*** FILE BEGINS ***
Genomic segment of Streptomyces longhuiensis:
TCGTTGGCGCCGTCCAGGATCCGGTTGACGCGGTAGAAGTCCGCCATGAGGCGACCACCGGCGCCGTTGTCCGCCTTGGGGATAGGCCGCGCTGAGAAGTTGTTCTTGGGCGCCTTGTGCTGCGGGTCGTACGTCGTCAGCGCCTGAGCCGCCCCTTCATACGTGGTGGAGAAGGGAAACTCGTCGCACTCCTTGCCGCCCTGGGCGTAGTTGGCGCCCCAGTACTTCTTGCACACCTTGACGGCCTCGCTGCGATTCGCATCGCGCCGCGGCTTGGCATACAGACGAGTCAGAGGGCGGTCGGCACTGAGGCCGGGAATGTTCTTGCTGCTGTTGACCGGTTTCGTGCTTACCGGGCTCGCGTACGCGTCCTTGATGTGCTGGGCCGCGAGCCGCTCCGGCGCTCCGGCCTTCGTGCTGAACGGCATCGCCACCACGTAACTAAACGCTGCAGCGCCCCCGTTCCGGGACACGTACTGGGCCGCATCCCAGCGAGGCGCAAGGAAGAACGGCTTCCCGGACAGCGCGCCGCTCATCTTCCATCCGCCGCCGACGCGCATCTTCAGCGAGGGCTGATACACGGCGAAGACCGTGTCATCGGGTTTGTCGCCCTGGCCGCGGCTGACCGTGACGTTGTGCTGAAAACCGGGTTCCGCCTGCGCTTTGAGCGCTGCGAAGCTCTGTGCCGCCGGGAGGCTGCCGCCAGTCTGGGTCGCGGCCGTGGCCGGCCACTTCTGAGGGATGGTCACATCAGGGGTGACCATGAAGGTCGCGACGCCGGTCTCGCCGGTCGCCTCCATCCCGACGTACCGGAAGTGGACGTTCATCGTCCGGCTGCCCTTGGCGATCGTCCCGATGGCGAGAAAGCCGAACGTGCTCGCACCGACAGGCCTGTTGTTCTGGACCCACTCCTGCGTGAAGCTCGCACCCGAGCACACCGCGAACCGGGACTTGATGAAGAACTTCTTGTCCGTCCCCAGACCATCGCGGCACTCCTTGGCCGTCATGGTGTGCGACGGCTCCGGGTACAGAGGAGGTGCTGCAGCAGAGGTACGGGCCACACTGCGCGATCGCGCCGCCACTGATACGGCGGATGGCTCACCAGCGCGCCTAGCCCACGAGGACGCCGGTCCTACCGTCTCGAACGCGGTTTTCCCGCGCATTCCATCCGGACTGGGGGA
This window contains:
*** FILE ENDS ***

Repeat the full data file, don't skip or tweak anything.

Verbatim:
Genomic segment of Streptomyces longhuiensis:
TCGTTGGCGCCGTCCAGGATCCGGTTGACGCGGTAGAAGTCCGCCATGAGGCGACCACCGGCGCCGTTGTCCGCCTTGGGGATAGGCCGCGCTGAGAAGTTGTTCTTGGGCGCCTTGTGCTGCGGGTCGTACGTCGTCAGCGCCTGAGCCGCCCCTTCATACGTGGTGGAGAAGGGAAACTCGTCGCACTCCTTGCCGCCCTGGGCGTAGTTGGCGCCCCAGTACTTCTTGCACACCTTGACGGCCTCGCTGCGATTCGCATCGCGCCGCGGCTTGGCATACAGACGAGTCAGAGGGCGGTCGGCACTGAGGCCGGGAATGTTCTTGCTGCTGTTGACCGGTTTCGTGCTTACCGGGCTCGCGTACGCGTCCTTGATGTGCTGGGCCGCGAGCCGCTCCGGCGCTCCGGCCTTCGTGCTGAACGGCATCGCCACCACGTAACTAAACGCTGCAGCGCCCCCGTTCCGGGACACGTACTGGGCCGCATCCCAGCGAGGCGCAAGGAAGAACGGCTTCCCGGACAGCGCGCCGCTCATCTTCCATCCGCCGCCGACGCGCATCTTCAGCGAGGGCTGATACACGGCGAAGACCGTGTCATCGGGTTTGTCGCCCTGGCCGCGGCTGACCGTGACGTTGTGCTGAAAACCGGGTTCCGCCTGCGCTTTGAGCGCTGCGAAGCTCTGTGCCGCCGGGAGGCTGCCGCCAGTCTGGGTCGCGGCCGTGGCCGGCCACTTCTGAGGGATGGTCACATCAGGGGTGACCATGAAGGTCGCGACGCCGGTCTCGCCGGTCGCCTCCATCCCGACGTACCGGAAGTGGACGTTCATCGTCCGGCTGCCCTTGGCGATCGTCCCGATGGCGAGAAAGCCGAACGTGCTCGCACCGACAGGCCTGTTGTTCTGGACCCACTCCTGCGTGAAGCTCGCACCCGAGCACACCGCGAACCGGGACTTGATGAAGAACTTCTTGTCCGTCCCCAGACCATCGCGGCACTCCTTGGCCGTCATGGTGTGCGACGGCTCCGGGTACAGAGGAGGTGCTGCAGCAGAGGTACGGGCCACACTGCGCGATCGCGCCGCCACTGATACGGCGGATGGCTCACCAGCGCGCCTAGCCCACGAGGACGCCGGTCCTACCGTCTCGAACGCGGTTTTCCCGCGCATTCCATCCGGACTGGGGGA
This window contains: